Next day Phil, having caught and released so many small, stocked rainbow trout that they were becoming annoying, decided we would gave fishing a try from the canoe. The hope was that the line would get deeper as we made our way to and fro across the lake, perhaps giving us a hope of landing something a little bigger. However this was not the case as the greedy small trout continued to hurl themselves onto the ridiculously large flies he was using to entice their larger buddies.

After two blissful, peaceful nights on top of the mountain, we had to face the return trip. We were dreading meeting a pick up and trailer rig during our descent and having to reverse along the precarious drop off. Fortunately this trip down was uneventful, mostly as we left the camp site at 8 am, ensuring we didn't encounter any ascending traffic. We reached Bayhorse ghost town half an hour before it officially opened, giving us the opportunity to have the place to ourselves to explore, whilst Harvey's transmission cooled off.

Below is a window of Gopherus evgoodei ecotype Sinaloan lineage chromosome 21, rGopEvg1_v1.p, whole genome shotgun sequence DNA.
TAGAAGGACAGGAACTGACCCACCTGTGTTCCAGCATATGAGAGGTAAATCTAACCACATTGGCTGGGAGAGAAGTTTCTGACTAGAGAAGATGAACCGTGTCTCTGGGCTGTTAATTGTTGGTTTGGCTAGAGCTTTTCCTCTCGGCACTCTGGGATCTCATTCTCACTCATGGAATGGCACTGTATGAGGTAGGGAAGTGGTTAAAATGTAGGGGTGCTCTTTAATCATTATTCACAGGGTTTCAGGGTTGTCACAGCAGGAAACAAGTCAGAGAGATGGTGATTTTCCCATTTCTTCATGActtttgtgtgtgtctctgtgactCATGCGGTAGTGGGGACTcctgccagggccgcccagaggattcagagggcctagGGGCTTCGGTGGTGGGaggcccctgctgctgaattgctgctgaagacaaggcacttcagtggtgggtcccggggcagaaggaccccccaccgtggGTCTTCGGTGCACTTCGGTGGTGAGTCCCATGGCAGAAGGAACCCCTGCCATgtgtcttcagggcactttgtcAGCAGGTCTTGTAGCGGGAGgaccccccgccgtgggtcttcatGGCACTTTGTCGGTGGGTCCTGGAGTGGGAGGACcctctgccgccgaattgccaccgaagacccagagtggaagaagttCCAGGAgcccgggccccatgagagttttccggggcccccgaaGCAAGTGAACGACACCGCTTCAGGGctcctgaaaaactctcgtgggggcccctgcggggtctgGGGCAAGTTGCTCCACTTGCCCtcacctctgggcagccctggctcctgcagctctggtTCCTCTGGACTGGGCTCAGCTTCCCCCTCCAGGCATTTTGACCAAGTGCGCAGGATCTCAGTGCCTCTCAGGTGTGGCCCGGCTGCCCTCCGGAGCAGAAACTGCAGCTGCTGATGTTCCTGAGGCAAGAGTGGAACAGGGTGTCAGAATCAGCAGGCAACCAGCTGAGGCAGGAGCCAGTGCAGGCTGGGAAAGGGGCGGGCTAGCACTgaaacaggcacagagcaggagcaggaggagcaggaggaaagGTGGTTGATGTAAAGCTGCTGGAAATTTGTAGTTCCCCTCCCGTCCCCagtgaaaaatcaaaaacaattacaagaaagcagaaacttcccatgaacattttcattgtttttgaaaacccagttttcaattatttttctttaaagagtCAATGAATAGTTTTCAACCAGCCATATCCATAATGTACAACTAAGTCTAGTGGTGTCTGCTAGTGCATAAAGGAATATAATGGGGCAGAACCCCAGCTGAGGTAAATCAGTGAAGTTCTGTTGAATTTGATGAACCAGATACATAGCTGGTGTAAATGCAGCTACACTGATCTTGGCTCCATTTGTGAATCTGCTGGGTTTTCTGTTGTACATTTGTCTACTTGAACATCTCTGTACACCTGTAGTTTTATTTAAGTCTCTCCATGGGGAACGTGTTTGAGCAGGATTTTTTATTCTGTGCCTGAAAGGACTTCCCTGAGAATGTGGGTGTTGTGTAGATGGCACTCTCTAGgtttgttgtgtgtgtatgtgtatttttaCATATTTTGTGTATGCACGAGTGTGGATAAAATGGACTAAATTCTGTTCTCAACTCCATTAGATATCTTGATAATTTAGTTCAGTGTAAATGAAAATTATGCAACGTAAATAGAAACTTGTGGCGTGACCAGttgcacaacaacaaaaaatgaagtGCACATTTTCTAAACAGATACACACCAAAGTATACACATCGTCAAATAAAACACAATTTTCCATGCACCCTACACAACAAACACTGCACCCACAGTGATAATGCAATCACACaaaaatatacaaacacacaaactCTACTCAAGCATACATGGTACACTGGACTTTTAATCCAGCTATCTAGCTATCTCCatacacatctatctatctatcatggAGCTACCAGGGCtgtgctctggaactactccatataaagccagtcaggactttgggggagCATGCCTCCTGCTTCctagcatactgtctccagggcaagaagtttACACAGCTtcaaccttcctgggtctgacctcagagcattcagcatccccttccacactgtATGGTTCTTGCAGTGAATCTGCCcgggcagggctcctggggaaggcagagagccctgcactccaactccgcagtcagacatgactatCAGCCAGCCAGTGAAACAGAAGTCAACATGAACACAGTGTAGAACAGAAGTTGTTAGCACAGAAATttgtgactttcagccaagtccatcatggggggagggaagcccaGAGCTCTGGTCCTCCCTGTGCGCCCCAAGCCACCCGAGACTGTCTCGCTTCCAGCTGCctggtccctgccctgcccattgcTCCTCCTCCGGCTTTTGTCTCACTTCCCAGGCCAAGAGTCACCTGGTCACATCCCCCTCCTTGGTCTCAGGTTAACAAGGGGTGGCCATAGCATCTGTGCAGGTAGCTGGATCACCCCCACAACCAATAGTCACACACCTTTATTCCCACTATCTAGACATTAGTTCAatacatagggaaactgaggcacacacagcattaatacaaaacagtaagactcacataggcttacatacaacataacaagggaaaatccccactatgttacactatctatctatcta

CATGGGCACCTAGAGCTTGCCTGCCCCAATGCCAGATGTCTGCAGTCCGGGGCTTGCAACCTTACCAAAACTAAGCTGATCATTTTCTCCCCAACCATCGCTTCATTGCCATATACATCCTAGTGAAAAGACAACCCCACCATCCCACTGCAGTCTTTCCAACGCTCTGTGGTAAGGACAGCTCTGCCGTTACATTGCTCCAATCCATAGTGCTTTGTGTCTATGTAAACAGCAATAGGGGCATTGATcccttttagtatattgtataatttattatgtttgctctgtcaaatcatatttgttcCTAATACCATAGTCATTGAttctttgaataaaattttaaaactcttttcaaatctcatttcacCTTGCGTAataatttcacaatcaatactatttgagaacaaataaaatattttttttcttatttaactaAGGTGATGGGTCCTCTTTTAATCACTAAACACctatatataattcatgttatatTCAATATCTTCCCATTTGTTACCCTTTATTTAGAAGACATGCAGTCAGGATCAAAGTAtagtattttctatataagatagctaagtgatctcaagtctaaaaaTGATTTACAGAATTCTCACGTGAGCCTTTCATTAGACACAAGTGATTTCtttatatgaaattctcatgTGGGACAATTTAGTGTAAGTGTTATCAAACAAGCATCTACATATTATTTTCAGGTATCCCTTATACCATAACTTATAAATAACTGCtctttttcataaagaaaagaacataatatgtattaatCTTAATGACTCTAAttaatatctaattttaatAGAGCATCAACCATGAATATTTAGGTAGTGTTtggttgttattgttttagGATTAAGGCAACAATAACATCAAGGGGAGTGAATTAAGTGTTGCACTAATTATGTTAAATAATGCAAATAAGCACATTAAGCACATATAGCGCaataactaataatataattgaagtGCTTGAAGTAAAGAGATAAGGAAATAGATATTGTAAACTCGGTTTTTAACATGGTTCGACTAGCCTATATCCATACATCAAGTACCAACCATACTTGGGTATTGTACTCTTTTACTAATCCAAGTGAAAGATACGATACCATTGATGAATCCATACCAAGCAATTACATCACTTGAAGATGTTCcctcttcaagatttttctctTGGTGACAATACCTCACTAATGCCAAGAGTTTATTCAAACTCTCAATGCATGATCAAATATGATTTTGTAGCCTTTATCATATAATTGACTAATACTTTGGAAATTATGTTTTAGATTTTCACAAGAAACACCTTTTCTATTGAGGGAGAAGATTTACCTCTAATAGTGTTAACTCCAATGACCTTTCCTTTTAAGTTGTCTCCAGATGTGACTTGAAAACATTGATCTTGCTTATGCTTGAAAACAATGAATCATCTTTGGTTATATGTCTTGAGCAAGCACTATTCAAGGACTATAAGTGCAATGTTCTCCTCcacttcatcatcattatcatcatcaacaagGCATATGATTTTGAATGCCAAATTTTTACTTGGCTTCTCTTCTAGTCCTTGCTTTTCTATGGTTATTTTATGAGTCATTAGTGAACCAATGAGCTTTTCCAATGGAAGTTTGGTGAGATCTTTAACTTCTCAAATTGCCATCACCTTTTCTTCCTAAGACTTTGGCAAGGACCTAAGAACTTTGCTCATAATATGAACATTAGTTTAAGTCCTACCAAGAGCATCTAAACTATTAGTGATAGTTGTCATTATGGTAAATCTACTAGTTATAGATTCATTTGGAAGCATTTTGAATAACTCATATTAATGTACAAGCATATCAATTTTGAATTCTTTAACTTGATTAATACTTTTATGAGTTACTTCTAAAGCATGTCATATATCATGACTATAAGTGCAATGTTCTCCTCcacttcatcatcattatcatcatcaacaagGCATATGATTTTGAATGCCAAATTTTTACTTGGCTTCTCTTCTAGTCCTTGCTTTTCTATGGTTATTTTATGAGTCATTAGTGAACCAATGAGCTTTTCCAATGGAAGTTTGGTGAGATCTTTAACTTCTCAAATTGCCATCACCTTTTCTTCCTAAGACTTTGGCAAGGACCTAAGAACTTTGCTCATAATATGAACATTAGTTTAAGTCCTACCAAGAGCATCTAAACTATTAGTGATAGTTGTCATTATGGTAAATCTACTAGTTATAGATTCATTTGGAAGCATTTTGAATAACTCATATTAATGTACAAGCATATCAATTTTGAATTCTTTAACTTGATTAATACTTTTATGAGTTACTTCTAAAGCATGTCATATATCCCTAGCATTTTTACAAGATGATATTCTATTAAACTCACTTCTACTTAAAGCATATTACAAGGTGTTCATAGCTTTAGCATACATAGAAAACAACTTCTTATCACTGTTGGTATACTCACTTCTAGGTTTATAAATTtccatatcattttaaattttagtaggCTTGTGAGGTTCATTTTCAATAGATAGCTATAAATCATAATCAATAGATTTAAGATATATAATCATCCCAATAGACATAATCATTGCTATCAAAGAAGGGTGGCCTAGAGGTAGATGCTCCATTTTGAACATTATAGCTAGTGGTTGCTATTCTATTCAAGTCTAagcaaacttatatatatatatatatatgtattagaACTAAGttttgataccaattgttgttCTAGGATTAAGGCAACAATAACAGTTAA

Abandoned Mine Workings

The towns former saloon and hotel.

Next we headed into the Sawtooth National Recreation Area, keen to fish the Salmon River. We snagged ourselves a beautiful campsite, right on the river, at O'Brien campground. Phil was eager to fish the famous Salmon River but it turned out to be quite a disappointment. The river's pristine and beautiful waters seemed to be almost devoid of trout of any size. All Phil seemed to be landing were whitefish and the occasional tiny trout.

Christine meanwhile passed the time cleaning up all the trash left along the riverbank by the fishermen who seemed to have decimated the fish population. In a short stretch of 100 metres or so of riverbank, she accumulated a shopping bag full of abandoned monofilament fishing line, lead weights, hooks and empty beer cans. It was really quite depressing.

Camp cooking, British style!

View from the dump station in Stanley!